Wednesday, March 4, 2009

Prototype Developed for New Malaria Testing

Could a new form of medical testing for developing countries be found far from any laboratory -- in a dehydrated, wallet-sized, disposable Mylar card?

These prototype cards, recently described in the journal Lab on a Chip, are part of a long-term project funded by The Bill and Melinda Gates Foundation's Grand Challenges in Global Health Initiative. The point is to develop “affordable, easy-to-use diagnostic tools for the developing world” that “use features of common lab tests and take into account portability, automation and easy storage.”

In order for this technology to work, the tests must be storable for long periods of time at ambient temperatures. They plan to use the astronaut-food approach, where the reagents are dried down to successfully store them without refrigeration. This is key for physicians diagnosing patients in poor countries around the world because many lab tests contain ingredients that must be kept cold, but often no refrigeration is available.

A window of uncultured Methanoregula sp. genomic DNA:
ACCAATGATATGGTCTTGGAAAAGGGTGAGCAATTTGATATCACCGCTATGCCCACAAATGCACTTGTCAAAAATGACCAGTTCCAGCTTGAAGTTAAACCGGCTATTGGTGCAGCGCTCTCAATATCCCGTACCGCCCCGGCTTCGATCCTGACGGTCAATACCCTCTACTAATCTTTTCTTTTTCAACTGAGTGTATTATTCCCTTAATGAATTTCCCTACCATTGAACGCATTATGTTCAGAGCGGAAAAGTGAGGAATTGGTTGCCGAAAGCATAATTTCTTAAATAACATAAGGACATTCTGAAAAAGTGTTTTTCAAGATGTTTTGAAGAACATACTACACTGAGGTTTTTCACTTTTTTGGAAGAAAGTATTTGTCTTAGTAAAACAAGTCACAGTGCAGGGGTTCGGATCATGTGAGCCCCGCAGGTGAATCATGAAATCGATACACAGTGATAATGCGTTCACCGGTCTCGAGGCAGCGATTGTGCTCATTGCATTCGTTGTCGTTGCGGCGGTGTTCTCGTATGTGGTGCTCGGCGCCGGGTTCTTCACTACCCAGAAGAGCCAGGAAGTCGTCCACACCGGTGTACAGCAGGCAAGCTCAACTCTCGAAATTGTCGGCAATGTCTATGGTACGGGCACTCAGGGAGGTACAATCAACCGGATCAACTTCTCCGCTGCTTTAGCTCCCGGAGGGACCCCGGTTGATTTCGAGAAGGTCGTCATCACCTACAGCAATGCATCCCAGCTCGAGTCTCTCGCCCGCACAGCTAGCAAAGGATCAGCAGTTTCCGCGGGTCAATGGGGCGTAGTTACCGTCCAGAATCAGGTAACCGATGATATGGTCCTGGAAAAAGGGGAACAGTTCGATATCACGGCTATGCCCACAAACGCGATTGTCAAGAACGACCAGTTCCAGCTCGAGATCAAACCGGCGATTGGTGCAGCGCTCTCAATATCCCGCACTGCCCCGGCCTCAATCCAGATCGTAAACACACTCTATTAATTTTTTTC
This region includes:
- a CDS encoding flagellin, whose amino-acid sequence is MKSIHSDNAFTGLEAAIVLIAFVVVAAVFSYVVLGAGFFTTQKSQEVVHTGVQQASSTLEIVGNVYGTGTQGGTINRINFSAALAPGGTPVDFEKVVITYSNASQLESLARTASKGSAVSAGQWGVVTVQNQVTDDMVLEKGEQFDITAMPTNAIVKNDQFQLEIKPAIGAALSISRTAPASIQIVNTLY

This test must also be developed to be fast and easy to use, since health care workers might only have one visit to diagnose and treat a patient. In these cases, they do not have time to wait days for lab results. While the prototype developed only tests for malaria, cards of the future will hopefully also test for other high-fever diseases like dengue, influenza, typhoid, and measles.

This card is part of a system hoping to diagnose malaria away from a lab. The red circle at the center contains dehydrated antibodies that can be stored for months without refrigeration. The tiny channels guide a blood sample through the card to the white rectangle. Upon getting there, a red spot will appear, and its intensity shows whether the patient is infected.

Click to read more about this project.


Rachel Jones said...

That's so cool that they have tiny card that can be used to test for malaria! It's kind of crazy to think how far we've come in science since the days of Miasma...

Kelsey Waite said...

Definitely. I think it will be interesting to see if it ends up working successfully, especially around the globe.

Rachel Jones said...

Seems to me like the biggest problem will be making it affordable. "Affordable" to us in the US isn't the same as "affordable" in poor/underdeveloped countries. Especially when they are spending under $5 a person on healthcare.